There are other important carbon sources too: notably “fossil fuels.” Thousands of years ago large carbon sinks (dead plants and animals) happened to become buried and turned into oil, coal, or methane (a carbon-based greenhouse gas). Then in the eighteenth century, the Industrial Revolution began in Britain. Machines were developed on a large scale for manufacturing and transportation. These new technologies have spread so widely that global civilization today is dependent on energy produced by burning coal, gas, or petroleum products, though doing so releases more and more greenhouse gas into the atmosphere, thereby heating up the planet.
Adding even a small amount of heat to the planet can make a large difference. Already Earth is almost one degree Celsius hotter than during pre-industrial times,4 and if nothing is done to change the trend, it may become as much as four degrees hotter within the foreseeable future, leading to the catastrophic extinction of life forms.
There are two ways to prevent this: (a) reduce the new emissions of greenhouse gas, and (b) increase the capture and sequestering of greenhouse gas into carbon sinks. Both will require drastic and rapid changes to our current lifestyle, but they should already be proceeding quickly, reducing the amount of greenhouse gas in the atmosphere. Regrettably, however, many people still even deny that there is a problem, sometimes adducing as evidence the snow outside their windows.
The local weather on any given day proves nothing about the global climate. When the planet warms, the additional heat is not distributed evenly around the globe. Ocean and wind currents are circulating constantly. When, for example, glaciers and polar ice melt, the fresh water flows into the ocean, raising the sea level and possibly changing the direction of ocean currents in ways that alter the climate in many localities. More extreme weather events occur — not only heat waves, droughts, and forest fires, but also blizzards, typhoons, hurricanes, and floods.5
Thousands of measurements must be collected from all parts of the world to get an overall picture of the climate as it changes. The greenhouse gases are constantly flowing and mixing. With the exception of air samples from, say, expressways or industrial zones, the amount of greenhouse gas in the atmosphere tends to be similar around the world. There is nowhere to hide from global warming.
Acting to limit climate change
This section of the Platform for Survival discusses six policy proposals for changes to allay climate change. If adopted, they will give the world a fair chance of avoiding the impending climate transition, namely, a transition from a generally cool climate to a much warmer climate without ice caps, as was the Permian-Triassic. The prime actions are two: eliminating human-induced emissions of CO2, and sequestering CO2 that is already in the atmosphere. In addition to the natural means of reducing climate change, such as planting trillions of trees, we shall also consider other technological suggestions for sequestering CO2 from the atmosphere on a large scale.
Related video talks
68. Sustainable Transport
• Ashrith Domun, Transportation Engineer, Hatch.
67. Carbon Capture
• Sandra Odendahl, President and CEO, CMC Research Institutes
• Adele Buckley, Formerly V.P, Technology and Research, Ontario Centre for Environmental Technology.
63. Update from Ukraine
• Andre Kamenshikov, a peace network organizer in Ukraine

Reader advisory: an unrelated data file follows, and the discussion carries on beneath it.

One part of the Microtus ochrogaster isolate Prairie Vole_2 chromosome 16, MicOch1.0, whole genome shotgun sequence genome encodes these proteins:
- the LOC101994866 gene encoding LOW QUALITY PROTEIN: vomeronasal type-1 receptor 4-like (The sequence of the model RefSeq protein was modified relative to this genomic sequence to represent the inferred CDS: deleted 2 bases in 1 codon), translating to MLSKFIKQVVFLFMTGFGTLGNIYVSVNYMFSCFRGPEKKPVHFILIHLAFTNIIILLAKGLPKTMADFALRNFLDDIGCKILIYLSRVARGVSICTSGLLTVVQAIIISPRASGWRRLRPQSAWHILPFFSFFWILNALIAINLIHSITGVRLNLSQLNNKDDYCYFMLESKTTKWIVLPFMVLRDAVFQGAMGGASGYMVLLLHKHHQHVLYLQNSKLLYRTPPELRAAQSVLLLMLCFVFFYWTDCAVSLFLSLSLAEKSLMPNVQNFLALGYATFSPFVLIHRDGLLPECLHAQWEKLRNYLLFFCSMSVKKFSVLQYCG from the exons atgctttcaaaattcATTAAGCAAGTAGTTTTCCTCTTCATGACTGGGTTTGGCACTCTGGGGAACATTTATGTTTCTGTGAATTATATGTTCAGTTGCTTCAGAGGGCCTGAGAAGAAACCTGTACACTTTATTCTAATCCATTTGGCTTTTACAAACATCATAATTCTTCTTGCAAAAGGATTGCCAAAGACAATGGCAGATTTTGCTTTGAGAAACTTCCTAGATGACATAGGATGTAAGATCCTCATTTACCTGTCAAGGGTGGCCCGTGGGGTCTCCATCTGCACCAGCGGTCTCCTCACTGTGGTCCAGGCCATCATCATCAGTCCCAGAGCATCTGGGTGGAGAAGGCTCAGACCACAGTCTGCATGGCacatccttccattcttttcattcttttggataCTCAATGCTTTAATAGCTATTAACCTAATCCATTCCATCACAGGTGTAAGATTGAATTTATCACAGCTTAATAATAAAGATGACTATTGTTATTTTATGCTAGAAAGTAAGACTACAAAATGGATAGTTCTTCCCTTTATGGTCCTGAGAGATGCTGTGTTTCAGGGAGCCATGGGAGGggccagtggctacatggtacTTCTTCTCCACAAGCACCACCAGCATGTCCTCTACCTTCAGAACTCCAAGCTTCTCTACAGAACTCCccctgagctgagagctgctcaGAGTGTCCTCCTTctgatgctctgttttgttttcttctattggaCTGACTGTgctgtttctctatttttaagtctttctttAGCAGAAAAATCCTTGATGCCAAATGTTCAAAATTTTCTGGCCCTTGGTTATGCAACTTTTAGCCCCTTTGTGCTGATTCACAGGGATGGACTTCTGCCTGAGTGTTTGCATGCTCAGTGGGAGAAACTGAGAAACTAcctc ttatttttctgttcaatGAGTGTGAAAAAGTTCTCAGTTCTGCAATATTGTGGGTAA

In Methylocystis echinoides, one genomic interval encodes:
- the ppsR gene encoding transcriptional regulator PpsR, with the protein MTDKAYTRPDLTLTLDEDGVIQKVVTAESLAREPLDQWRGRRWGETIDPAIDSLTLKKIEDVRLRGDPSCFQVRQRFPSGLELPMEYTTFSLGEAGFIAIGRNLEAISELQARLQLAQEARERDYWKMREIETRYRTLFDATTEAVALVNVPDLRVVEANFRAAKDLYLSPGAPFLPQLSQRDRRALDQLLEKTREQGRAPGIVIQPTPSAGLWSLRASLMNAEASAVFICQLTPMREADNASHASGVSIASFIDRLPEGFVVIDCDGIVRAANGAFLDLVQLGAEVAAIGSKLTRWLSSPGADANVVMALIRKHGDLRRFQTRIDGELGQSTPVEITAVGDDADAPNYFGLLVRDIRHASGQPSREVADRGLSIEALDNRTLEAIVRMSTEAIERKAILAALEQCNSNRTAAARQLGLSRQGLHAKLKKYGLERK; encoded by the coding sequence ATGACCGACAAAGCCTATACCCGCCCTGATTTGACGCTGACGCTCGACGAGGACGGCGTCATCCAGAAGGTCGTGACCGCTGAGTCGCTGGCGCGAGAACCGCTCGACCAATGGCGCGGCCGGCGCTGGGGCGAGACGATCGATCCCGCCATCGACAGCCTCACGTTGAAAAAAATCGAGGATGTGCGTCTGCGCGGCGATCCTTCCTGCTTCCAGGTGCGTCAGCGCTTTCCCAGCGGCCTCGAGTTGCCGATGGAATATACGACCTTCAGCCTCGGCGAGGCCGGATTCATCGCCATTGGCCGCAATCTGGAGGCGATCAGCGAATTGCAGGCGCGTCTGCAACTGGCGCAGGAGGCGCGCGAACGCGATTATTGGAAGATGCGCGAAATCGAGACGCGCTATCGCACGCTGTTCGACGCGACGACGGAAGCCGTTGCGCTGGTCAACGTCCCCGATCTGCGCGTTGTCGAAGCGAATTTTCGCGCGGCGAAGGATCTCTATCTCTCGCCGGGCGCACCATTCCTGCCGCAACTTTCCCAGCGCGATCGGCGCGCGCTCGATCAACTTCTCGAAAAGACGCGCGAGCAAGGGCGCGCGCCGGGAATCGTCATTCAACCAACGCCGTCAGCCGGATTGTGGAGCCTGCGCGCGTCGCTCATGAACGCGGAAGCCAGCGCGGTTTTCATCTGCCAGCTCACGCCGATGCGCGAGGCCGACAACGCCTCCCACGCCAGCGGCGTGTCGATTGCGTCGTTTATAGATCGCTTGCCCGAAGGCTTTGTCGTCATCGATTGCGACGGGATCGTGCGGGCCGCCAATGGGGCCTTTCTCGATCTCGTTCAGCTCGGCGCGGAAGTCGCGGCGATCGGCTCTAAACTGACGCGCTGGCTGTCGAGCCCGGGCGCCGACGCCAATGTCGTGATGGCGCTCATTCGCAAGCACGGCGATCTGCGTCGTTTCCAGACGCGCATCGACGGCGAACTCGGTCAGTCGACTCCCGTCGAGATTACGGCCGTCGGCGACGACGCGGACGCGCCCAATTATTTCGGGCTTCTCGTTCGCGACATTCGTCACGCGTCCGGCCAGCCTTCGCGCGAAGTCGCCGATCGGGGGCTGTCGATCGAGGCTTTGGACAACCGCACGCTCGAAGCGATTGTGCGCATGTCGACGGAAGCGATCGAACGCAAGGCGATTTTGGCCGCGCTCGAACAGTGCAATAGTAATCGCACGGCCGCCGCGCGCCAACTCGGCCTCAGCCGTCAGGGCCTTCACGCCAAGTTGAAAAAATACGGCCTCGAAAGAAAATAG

56. Sustainable Buildings
• Paul Dowsett, Principal architect, Sustainable.
• Michael Yorke, President District Council of Ontario
53. Afforestation and Our Climate
• Gaurav Gurjar, Forester with Afforestt
49. Can Drones Plant a Trillion Trees?
• Elena Fernandez-Miranda, BioCarbon Engineering
• Eman Hamdan, BioCarbon Engineering
• Eric Davies, Graduate student in Forestry, U. of Toronto
• Sandy Smith, Professor of Forestry, U ofToronto
44: Electric Vehicles
• Jose Etcheverry, Associate professor of Environmental Studies, York University.
• Adam Koniuszewski Co-founder, The Bridge Foundation, Geneva
36. Climate Change and Non-State Actors
• Matthew Hoffmann, Director of Environmental Governance Lab, U of Toronto
33. Arctic Security
• Adele Buckley, former VP for Technology Research, OCETA
• Ernie Regehr, Senior Fellow, the Simons Foundation
26. The Paris Agreement
• Catherine Abreu, Director Climate Action Network
25. Pipelines and Politics
• John Foster, Energy Economist
• Millie Morton, Economic Development Sociologist
18. Project Drawdown
• David Burman, Drawdown workshop leader
• Liz Couture, Drawdown workshop leader
• Peter Jones Professor of Design, OCAD University
16. Building Codes
• Greg Allen, Engineer specializing in low energy buildings
• Steve Kemp, Engineer specializing in energy codes and net-zero energy buildings.
• John Straube, Professor of Building Science, University of Waterloo
12. Peace studies
• Susana Barnes, Adjust Professor of Anthropology, University of Saskatchewan.
• Christopher Hrynkow, Professor of Religious Studies, U. of Saskatchewan
• Florence Stratton, Retired Professor of English, University of Regina
• Peter Venton, Former Economist for the Government of Ontario, Toronto
• Dr. Bryna Warshawsky, Public Health Ontario
4. Girls’ Education, Population and Climate
• Malcolm Potts, Professor of the Graduate School, Public Health. U of California, Berkeley
• William Ryerson, Director, Population Media Center
• Aysan Sev’er, Professor Emeritus of Sociology, University of Toronto
3. Forests Can Reduce Climate Change
• John Bacher, Presere Agricultural Land
• Marc Barash, Journalist, former editor.
• Sandy Smith, Entomologist, Professor of Forestry, University of Toronto
- Vaclav Smil (2003), The Earth’s Biosphere: Evolution, Dynamics, and Change, MIT Press (ISBN 978-0-262-69298-4), p.107. Text available on Google Books. (back)
- Margaret Kriz Hobson (2016). Melting Permafrost Could Affect Weather Worldwide; It’s not just releasing greenhouse gases—it may also alter the ocean’s chemistry and circulation patterns.” Scientific American, December 1, 2016. (back)
- Andrea Thompson (2012). “What is a Carbon Sink?”, Livescience.com, December 21, 2012. (back)
- Climate Analytics (2015). “Global warming reaches 1°C above preindustrial, warmest in more than 11,000 years”. (back)
- Extremely Bad Weather: Studies start linking climate change to current events”, Science News, Vol.182, No.10: November 17, 2012. (back)